Evidence then that things are changing. As consumers, we should advance carefully but with open minds to these developments. When the economy recovers and we can return to finer wines, my treasured Laguiole waiter’s friend is at the ready.

Last word to Keith Reeves: “Oxygen is wine’s worst enemy and the passage of ageing requires near laboratory conditions. A perfect natural cork set in a well-cellared bottle will probably never be replaced.

But 80% of the wine we buy in the UK is consumed with twelve days of purchase – the bulk of which is drunk within twelve hours.”

“How do we want such wine delivered?” poses Keith.

His answer: “In perfect condition and ready to drink, coupled with a capability for faultless storage and a cocked eye to the effects of sizeable carbon footprint perhaps?  If it’s a yes, the ever resourceful wine industry has already provided the answer – Boxed Wine.”

Wine boxes and screw tops – don’t be sniffy Blue Collar Gastronauts – if anything, those technologists were at work near exclusively for our movement. And a good wine from the box, decanted into an elegant jug has a place on any table.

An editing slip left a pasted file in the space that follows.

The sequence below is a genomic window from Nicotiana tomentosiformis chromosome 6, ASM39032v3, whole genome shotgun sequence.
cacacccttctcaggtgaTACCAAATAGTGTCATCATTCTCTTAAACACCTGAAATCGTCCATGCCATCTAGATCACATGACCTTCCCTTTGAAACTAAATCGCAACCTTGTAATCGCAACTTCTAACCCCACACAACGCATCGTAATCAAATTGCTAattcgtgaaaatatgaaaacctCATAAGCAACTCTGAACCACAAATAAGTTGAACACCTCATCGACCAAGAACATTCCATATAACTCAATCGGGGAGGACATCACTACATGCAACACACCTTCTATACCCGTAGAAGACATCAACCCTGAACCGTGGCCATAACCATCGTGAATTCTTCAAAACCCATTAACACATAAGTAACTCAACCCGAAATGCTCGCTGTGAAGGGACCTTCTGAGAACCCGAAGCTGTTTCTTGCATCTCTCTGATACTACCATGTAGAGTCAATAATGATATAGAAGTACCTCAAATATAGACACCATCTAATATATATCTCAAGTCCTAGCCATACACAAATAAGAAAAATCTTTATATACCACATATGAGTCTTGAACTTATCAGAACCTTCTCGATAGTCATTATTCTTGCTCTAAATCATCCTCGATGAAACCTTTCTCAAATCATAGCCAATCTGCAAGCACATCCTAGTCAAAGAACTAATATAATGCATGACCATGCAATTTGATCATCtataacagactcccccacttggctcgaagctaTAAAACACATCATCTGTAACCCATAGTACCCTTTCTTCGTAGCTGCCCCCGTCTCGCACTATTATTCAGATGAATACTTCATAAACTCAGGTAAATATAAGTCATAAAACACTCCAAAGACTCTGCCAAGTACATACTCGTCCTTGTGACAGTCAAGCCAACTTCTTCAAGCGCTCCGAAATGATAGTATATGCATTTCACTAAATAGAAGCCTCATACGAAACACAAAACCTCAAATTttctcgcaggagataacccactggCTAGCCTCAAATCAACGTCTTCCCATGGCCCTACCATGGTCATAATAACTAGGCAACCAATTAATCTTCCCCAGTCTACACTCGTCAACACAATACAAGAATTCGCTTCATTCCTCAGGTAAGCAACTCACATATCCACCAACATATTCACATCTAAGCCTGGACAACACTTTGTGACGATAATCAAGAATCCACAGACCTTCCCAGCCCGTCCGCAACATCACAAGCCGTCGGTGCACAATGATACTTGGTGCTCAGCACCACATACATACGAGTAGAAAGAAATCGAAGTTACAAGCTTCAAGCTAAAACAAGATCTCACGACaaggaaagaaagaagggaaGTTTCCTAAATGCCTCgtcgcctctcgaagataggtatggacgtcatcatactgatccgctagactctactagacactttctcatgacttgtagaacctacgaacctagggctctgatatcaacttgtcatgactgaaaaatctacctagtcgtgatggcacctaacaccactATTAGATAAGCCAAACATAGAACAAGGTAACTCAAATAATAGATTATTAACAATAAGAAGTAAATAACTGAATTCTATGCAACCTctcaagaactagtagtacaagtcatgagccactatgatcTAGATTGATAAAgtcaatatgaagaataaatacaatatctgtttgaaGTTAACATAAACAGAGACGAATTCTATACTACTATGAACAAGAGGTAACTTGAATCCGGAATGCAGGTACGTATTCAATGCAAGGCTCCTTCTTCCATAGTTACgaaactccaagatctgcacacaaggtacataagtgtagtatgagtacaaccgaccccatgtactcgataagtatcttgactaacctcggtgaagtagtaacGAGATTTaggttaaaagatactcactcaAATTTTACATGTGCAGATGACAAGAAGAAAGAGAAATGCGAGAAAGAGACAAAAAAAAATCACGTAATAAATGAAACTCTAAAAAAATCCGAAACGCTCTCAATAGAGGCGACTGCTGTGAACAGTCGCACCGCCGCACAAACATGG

Salut. Thank you Mr Reeves for the explanations.

Now wine co-operatives in France and Italy – and others too I am sure – are putting better wines into 2.5 and 3 litre boxes and selling them at an envious price to reflect. One commentator on this piece wrote from France to tell me even 10 litre boxes were now a possibility.

I was cautious when I bought my first box of Rosé from the Loire in early summer – less cautious when I’d tasted the quality of the wine and found it drank as well on day 3 as on day 1. I bought more when I was back in France and still was confounded by the quality.  Inexpensive rosé usually tastes as you’d expect – ie dreadful.

Next came a No 2 Bordeaux from Chateau de By. Again, success. The prices are a good 30% cheaper than the same wine in bottle.

I’m now on a mission to find more liquid charmers and to try and persuade retailers in the UK to upgrade from boozers’ boxes to wine boxes that we’re all proud to display in our ‘fridge or on the kitchen counter. Please note dear readers, this jug was paid for even though it is the original Harry’s Bar vessel – they sell them in the glass shop next door in Calle Vallaresso. In Harry’s, they often sit them in a larger glass bowl of crushed ice when the contents are white or rosé – but this is the home of simple elegant chic.

Il Salentino is my newest discovery – a rich red from Apulia made from the local Primitivo and Negroamaro grapes. This IGP Rosso del Salento sells at a penny short of £10 for 3 litres – quite amazing value.  The makers claim the box when opened is good for 30 days – that’s how confident they are about their tap technology.

This and a white from Puglia are my first finds in the UK.

Nothing stands still it seems. A recent spin around Leclerc, quite one of my favourite fascia’s, had me photographing whisky in a box (above). Whatever next?